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E-conomy / Paul Andrews
Social networking beginning to take shape on the Web


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Since the Internet's shrinkage of time, distance and the global village first became apparent, it's been a Christmas tradition of mine to examine online prospects for closer community and world peace.

While each passing year has brought the Net more users and faster communications, it's also true that meaningful connections have lagged. Beyond e-mail, the amount of true interactivity among people on the Internet has been fairly circumscribed — often by traditional demarcations of nationality, culture and creed.

But the connection revolution continues. The latest wrinkle: "social networking," a new expression for an old concept. Not only is the techie crowd abuzz, the concept is drawing political, business and venture-capital involvement.

You know something's going on when the money and power crowds get interested.

Social networking sounds like a roundabout term for dating, and in some ways it is. A new Web site, Friendster.com, connects friends of friends in an ever-widening spoke-and-wheel linkage that draws on but goes beyond elements of pioneers Classmates.com and Match.com.

Despite its founder's protests, though, Friendster retains the feel of friends "setting up" friends online.

In some ways, Friendster is already so last year. Tribe.net may be the true friend connector, purporting to connect people looking for all kinds of things in common. A lot of its tribal connectivity has to do more with transactions, however, than sociability.

For Web loggers, XFN — the XHTML Friends Network — enables coding links to other bloggers with a "rel" (relationship) tag. With enough participation, tagging eventually can permit virtual friendship-building.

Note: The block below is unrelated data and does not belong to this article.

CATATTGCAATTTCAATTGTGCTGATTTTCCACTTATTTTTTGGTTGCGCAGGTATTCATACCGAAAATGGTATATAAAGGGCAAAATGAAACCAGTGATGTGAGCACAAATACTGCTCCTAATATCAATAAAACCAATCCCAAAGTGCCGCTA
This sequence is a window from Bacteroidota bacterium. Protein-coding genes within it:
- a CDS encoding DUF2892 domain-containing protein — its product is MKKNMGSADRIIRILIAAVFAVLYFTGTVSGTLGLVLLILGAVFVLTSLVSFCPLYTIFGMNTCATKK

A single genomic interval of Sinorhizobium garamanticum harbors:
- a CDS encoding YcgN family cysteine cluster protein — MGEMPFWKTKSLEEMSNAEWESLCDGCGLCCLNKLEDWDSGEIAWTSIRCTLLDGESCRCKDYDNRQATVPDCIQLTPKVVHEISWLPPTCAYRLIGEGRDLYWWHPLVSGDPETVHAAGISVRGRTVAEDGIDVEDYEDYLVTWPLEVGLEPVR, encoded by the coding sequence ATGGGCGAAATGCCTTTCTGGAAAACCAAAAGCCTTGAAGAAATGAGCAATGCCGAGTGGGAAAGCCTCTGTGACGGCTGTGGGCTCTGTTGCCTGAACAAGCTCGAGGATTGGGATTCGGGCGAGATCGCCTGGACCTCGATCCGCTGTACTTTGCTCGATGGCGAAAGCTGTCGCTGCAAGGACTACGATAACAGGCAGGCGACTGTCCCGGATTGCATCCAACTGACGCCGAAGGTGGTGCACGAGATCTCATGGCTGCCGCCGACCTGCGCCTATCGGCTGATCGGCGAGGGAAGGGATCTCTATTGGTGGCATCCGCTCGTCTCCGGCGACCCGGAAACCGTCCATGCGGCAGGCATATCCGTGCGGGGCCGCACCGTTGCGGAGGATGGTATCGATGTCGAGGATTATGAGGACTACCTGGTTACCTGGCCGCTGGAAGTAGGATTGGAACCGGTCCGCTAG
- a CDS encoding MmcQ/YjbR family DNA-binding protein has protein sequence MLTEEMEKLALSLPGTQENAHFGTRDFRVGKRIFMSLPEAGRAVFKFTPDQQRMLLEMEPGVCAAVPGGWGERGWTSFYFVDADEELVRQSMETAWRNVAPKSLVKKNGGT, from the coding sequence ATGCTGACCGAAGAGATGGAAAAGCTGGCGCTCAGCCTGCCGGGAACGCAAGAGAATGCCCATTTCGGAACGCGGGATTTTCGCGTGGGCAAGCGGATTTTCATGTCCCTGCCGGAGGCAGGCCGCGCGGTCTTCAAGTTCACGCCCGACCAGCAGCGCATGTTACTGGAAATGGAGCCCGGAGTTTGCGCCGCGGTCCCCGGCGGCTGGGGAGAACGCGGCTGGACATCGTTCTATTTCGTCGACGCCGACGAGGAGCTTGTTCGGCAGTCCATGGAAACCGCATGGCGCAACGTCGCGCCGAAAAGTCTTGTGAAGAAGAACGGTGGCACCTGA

Full-bore in the business world, LinkedIn is getting a lot of traction among digerati. LinkedIn posits that business friends and associates are a great way to find good hires. For a journalist like me, LinkedIn is a rich resource of contacts with a high likelihood of being authoritative and trustworthy.

If Adam Smith isn't quite your globalized cup of tea, there's always Freecycle. This is the online equivalent of the college-campus "free box" that supplied much of my daughter's wardrobe during her Evergreen State College years. On Freecycle there's no bartering or auctioning. You just post stuff to give away and take stuff others are offering. If you happen to make friends along the way, more's the better.

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To my mind, all of the above pales next to the most dynamic and transformational social-network revolution of all — politics. The Internet is finally beginning to fulfill its potential for bonding and mobilizing political constituencies.

Much has been written about presidential candidates' use of the Net, primarily for fund raising but also for communicating policy statements and platforms.

The bigger story may be organizations like MoveOn.org, which has raised millions and organized house parties nationwide for a recent Iraq documentary showing. There's also Meetup.com, which candidates use to organize neighborhood gatherings.

The Net has a long way to go before it reaches critical mass for connecting people. There's still no real online equivalent to the geographic neighborhood, for instance.

Wireless devices, faster networks (broadband and wireless), and anytime, anywhere computing will aid in the effort. Anonymity and pseudonymity will have to ebb for communities to gain real traction. At the same time, privacy concerns will need to be addressed.

But the notion of social networking, long in the offing, is taking root. I was talking about the topic with a Silicon Valley entrepreneur recently whose response could be summed up in his question: "Yes, it's compelling. But how do you make any money off of it?"

Howard Dean, who bypassed the $45 million campaign-finance limit because of his fund-raising capacity on the Net, has one answer.

As for the rest, I have no doubt commercialization opportunities will present themselves. Build a new community, and a marketplace is never far behind.

Paul Andrews is a freelance technology writer and co-author of "Gates." He can be reached at pandrews@seattletimes.com.

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